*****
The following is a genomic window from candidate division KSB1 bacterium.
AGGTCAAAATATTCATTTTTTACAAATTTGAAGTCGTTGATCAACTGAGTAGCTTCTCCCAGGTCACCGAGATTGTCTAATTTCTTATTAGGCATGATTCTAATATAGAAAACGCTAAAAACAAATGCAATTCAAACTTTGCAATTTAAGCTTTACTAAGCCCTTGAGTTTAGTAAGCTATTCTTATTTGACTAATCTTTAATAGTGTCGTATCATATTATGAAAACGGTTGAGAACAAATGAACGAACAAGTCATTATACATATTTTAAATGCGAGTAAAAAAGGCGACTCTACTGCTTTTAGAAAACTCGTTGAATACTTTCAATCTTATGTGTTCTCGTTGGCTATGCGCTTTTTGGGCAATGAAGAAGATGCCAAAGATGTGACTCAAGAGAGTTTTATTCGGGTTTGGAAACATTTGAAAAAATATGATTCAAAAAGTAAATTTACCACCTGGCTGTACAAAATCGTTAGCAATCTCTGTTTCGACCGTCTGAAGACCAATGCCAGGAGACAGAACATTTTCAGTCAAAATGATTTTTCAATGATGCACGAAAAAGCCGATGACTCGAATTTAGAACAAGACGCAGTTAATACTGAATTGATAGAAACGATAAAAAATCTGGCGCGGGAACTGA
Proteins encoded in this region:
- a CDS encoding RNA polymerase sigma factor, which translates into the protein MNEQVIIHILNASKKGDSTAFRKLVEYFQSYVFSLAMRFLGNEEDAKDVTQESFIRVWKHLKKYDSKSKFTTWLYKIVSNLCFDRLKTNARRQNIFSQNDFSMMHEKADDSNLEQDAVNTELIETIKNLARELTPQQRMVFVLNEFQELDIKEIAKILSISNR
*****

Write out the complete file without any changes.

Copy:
The following is a genomic window from candidate division KSB1 bacterium.
AGGTCAAAATATTCATTTTTTACAAATTTGAAGTCGTTGATCAACTGAGTAGCTTCTCCCAGGTCACCGAGATTGTCTAATTTCTTATTAGGCATGATTCTAATATAGAAAACGCTAAAAACAAATGCAATTCAAACTTTGCAATTTAAGCTTTACTAAGCCCTTGAGTTTAGTAAGCTATTCTTATTTGACTAATCTTTAATAGTGTCGTATCATATTATGAAAACGGTTGAGAACAAATGAACGAACAAGTCATTATACATATTTTAAATGCGAGTAAAAAAGGCGACTCTACTGCTTTTAGAAAACTCGTTGAATACTTTCAATCTTATGTGTTCTCGTTGGCTATGCGCTTTTTGGGCAATGAAGAAGATGCCAAAGATGTGACTCAAGAGAGTTTTATTCGGGTTTGGAAACATTTGAAAAAATATGATTCAAAAAGTAAATTTACCACCTGGCTGTACAAAATCGTTAGCAATCTCTGTTTCGACCGTCTGAAGACCAATGCCAGGAGACAGAACATTTTCAGTCAAAATGATTTTTCAATGATGCACGAAAAAGCCGATGACTCGAATTTAGAACAAGACGCAGTTAATACTGAATTGATAGAAACGATAAAAAATCTGGCGCGGGAACTGA
Proteins encoded in this region:
- a CDS encoding RNA polymerase sigma factor, which translates into the protein MNEQVIIHILNASKKGDSTAFRKLVEYFQSYVFSLAMRFLGNEEDAKDVTQESFIRVWKHLKKYDSKSKFTTWLYKIVSNLCFDRLKTNARRQNIFSQNDFSMMHEKADDSNLEQDAVNTELIETIKNLARELTPQQRMVFVLNEFQELDIKEIAKILSISNR